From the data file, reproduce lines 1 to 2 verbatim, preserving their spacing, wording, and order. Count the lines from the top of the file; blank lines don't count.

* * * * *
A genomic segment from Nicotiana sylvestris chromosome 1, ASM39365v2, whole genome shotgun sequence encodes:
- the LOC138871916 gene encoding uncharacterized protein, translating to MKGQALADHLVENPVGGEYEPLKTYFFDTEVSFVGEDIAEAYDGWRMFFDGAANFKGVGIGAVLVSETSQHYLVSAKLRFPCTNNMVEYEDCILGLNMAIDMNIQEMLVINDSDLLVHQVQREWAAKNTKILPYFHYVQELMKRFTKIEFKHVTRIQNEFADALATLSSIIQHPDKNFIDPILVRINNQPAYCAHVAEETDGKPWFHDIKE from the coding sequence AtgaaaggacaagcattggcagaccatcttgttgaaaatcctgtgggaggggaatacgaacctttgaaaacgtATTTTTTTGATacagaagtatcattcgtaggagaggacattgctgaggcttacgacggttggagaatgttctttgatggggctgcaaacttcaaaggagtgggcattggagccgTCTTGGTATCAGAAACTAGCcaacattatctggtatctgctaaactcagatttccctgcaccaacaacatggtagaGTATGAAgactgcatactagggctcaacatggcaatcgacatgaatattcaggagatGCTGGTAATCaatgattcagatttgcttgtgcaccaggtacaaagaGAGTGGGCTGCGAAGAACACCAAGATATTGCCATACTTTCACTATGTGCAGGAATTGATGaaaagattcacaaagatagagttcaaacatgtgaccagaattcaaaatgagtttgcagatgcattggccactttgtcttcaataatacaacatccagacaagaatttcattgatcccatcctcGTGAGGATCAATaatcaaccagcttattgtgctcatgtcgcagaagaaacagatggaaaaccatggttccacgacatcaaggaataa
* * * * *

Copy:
A genomic segment from Nicotiana sylvestris chromosome 1, ASM39365v2, whole genome shotgun sequence encodes:
- the LOC138871916 gene encoding uncharacterized protein, translating to MKGQALADHLVENPVGGEYEPLKTYFFDTEVSFVGEDIAEAYDGWRMFFDGAANFKGVGIGAVLVSETSQHYLVSAKLRFPCTNNMVEYEDCILGLNMAIDMNIQEMLVINDSDLLVHQVQREWAAKNTKILPYFHYVQELMKRFTKIEFKHVTRIQNEFADALATLSSIIQHPDKNFIDPILVRINNQPAYCAHVAEETDGKPWFHDIKE from the coding sequence AtgaaaggacaagcattggcagaccatcttgttgaaaatcctgtgggaggggaatacgaacctttgaaaacgtATTTTTTTGATacagaagtatcattcgtaggagaggacattgctgaggcttacgacggttggagaatgttctttgatggggctgcaaacttcaaaggagtgggcattggagccgTCTTGGTATCAGAAACTAGCcaacattatctggtatctgctaaactcagatttccctgcaccaacaacatggtagaGTATGAAgactgcatactagggctcaacatggcaatcgacatgaatattcaggagatGCTGGTAATCaatgattcagatttgcttgtgcaccaggtacaaagaGAGTGGGCTGCGAAGAACACCAAGATATTGCCATACTTTCACTATGTGCAGGAATTGATGaaaagattcacaaagatagagttcaaacatgtgaccagaattcaaaatgagtttgcagatgcattggccactttgtcttcaataatacaacatccagacaagaatttcattgatcccatcctcGTGAGGATCAATaatcaaccagcttattgtgctcatgtcgcagaagaaacagatggaaaaccatggttccacgacatcaaggaataa